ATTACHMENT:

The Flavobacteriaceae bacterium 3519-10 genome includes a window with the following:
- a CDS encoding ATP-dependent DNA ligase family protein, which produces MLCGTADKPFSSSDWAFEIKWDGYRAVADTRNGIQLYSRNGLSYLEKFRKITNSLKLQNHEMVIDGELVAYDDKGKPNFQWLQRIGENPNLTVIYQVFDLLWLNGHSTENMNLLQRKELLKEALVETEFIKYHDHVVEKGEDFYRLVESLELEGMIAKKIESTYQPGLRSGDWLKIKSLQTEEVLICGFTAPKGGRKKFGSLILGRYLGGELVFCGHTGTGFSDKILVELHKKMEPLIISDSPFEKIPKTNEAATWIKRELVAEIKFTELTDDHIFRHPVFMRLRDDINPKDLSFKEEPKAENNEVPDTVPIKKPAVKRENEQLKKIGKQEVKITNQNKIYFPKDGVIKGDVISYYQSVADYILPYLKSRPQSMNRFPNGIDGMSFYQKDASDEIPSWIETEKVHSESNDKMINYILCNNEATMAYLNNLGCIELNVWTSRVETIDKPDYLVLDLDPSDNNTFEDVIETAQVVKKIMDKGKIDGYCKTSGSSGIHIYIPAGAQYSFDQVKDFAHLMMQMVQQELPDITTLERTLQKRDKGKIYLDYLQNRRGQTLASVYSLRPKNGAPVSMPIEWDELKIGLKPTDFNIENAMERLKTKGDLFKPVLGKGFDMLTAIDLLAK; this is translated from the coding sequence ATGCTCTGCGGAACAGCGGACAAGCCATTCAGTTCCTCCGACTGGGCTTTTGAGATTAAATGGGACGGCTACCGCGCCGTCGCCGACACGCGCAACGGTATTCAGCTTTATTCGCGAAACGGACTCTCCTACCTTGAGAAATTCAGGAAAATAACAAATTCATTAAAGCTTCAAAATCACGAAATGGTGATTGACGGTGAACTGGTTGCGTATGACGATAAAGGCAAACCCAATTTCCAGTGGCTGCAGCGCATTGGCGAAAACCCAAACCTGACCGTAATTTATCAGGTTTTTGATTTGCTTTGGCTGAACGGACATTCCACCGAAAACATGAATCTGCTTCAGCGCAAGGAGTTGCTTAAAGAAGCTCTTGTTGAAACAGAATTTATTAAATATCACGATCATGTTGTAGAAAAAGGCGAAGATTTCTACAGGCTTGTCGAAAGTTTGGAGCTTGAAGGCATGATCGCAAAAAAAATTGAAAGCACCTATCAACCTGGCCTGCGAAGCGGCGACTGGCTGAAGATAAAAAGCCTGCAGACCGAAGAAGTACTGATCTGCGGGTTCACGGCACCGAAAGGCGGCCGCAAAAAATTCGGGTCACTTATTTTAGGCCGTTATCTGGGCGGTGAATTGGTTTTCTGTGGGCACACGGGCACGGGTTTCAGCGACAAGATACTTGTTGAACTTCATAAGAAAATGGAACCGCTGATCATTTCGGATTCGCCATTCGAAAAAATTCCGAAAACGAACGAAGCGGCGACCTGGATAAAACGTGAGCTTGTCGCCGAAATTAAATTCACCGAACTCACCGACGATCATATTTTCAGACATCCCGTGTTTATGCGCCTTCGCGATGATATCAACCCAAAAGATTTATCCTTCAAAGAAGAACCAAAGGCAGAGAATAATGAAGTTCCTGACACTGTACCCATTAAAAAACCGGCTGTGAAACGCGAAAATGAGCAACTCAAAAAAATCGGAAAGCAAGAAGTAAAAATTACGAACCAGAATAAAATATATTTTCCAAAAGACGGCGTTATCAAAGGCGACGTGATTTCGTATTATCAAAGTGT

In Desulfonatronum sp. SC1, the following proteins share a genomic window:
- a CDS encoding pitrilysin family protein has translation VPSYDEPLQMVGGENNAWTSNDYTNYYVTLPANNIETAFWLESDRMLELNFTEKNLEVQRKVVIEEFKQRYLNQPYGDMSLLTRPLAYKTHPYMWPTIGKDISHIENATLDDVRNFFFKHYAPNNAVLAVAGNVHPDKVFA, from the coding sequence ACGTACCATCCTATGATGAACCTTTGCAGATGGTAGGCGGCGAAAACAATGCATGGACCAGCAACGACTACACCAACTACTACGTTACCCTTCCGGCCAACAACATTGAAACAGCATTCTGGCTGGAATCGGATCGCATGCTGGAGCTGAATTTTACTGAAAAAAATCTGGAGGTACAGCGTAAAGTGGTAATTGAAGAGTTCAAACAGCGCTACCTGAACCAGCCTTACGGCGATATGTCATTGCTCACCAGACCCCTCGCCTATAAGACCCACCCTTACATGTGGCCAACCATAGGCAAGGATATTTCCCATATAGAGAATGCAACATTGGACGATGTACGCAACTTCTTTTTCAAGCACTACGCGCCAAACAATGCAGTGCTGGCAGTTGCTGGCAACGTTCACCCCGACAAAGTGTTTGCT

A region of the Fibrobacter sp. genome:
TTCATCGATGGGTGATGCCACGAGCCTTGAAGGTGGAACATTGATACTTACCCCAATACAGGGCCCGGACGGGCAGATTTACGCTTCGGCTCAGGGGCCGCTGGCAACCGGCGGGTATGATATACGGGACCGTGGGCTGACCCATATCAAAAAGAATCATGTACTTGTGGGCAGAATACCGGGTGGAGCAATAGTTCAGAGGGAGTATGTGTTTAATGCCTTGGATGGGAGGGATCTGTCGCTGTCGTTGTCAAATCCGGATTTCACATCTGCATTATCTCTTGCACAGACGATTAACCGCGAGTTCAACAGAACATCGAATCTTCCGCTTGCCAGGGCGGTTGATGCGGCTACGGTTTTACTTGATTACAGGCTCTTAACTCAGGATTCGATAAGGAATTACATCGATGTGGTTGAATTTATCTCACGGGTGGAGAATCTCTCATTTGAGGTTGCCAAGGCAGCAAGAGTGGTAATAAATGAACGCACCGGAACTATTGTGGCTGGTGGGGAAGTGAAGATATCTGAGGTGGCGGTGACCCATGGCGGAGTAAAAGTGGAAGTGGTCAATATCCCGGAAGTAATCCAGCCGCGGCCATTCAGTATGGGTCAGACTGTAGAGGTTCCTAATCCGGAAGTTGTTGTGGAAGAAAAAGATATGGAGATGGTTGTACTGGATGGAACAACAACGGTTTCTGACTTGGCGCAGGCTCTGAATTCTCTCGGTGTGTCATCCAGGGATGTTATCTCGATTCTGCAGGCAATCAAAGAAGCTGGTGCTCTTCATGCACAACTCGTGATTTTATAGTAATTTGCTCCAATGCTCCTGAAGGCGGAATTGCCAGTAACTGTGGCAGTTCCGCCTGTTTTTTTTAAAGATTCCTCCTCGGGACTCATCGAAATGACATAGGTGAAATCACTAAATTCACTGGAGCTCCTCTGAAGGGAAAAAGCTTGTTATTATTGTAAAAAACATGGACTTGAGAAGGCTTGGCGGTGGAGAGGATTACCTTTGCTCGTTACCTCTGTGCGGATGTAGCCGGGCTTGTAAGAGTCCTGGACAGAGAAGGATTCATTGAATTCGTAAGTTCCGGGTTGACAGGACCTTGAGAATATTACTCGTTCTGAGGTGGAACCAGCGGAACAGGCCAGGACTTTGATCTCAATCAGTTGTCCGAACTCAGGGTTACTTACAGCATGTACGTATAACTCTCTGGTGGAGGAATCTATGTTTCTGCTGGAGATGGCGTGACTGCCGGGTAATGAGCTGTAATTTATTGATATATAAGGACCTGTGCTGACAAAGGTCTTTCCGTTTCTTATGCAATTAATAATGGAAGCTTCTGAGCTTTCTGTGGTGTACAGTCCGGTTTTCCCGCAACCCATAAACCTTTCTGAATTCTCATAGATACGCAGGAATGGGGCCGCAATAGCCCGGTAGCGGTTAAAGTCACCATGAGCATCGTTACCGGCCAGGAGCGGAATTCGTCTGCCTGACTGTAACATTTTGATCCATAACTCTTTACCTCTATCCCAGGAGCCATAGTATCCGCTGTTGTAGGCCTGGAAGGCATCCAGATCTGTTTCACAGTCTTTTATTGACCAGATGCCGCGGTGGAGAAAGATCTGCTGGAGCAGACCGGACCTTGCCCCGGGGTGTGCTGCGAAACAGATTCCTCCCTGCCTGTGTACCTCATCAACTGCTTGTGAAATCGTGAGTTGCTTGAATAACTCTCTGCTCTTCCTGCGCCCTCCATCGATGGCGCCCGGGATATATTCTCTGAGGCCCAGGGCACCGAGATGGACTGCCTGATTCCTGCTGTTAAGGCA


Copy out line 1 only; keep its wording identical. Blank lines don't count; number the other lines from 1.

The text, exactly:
The Flavobacteriaceae bacterium 3519-10 genome includes a window with the following: